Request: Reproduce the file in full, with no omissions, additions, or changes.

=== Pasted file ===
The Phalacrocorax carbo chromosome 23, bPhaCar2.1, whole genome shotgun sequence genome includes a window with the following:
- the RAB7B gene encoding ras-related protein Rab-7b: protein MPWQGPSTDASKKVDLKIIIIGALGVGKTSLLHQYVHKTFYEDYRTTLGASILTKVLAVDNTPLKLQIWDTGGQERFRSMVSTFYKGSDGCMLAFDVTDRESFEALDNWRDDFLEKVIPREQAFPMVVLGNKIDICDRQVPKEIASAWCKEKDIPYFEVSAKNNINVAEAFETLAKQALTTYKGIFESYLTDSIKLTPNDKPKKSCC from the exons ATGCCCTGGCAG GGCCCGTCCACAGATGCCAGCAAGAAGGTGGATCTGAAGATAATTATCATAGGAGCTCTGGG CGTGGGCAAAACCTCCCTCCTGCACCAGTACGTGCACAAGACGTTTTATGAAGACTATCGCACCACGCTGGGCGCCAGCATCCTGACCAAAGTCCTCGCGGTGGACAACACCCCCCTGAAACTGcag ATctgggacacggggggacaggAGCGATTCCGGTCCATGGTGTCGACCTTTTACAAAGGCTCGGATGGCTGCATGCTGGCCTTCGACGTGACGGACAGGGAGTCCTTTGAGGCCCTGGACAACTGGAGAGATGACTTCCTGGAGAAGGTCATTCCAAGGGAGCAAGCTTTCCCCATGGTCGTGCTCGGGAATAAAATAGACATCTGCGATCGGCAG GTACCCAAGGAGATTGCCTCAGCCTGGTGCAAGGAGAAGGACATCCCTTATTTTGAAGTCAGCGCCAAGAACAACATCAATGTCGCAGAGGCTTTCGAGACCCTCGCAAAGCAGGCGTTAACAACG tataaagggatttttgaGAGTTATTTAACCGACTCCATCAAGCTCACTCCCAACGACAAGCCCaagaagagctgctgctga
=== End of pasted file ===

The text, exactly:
The Phalacrocorax carbo chromosome 23, bPhaCar2.1, whole genome shotgun sequence genome includes a window with the following:
- the RAB7B gene encoding ras-related protein Rab-7b: protein MPWQGPSTDASKKVDLKIIIIGALGVGKTSLLHQYVHKTFYEDYRTTLGASILTKVLAVDNTPLKLQIWDTGGQERFRSMVSTFYKGSDGCMLAFDVTDRESFEALDNWRDDFLEKVIPREQAFPMVVLGNKIDICDRQVPKEIASAWCKEKDIPYFEVSAKNNINVAEAFETLAKQALTTYKGIFESYLTDSIKLTPNDKPKKSCC from the exons ATGCCCTGGCAG GGCCCGTCCACAGATGCCAGCAAGAAGGTGGATCTGAAGATAATTATCATAGGAGCTCTGGG CGTGGGCAAAACCTCCCTCCTGCACCAGTACGTGCACAAGACGTTTTATGAAGACTATCGCACCACGCTGGGCGCCAGCATCCTGACCAAAGTCCTCGCGGTGGACAACACCCCCCTGAAACTGcag ATctgggacacggggggacaggAGCGATTCCGGTCCATGGTGTCGACCTTTTACAAAGGCTCGGATGGCTGCATGCTGGCCTTCGACGTGACGGACAGGGAGTCCTTTGAGGCCCTGGACAACTGGAGAGATGACTTCCTGGAGAAGGTCATTCCAAGGGAGCAAGCTTTCCCCATGGTCGTGCTCGGGAATAAAATAGACATCTGCGATCGGCAG GTACCCAAGGAGATTGCCTCAGCCTGGTGCAAGGAGAAGGACATCCCTTATTTTGAAGTCAGCGCCAAGAACAACATCAATGTCGCAGAGGCTTTCGAGACCCTCGCAAAGCAGGCGTTAACAACG tataaagggatttttgaGAGTTATTTAACCGACTCCATCAAGCTCACTCCCAACGACAAGCCCaagaagagctgctgctga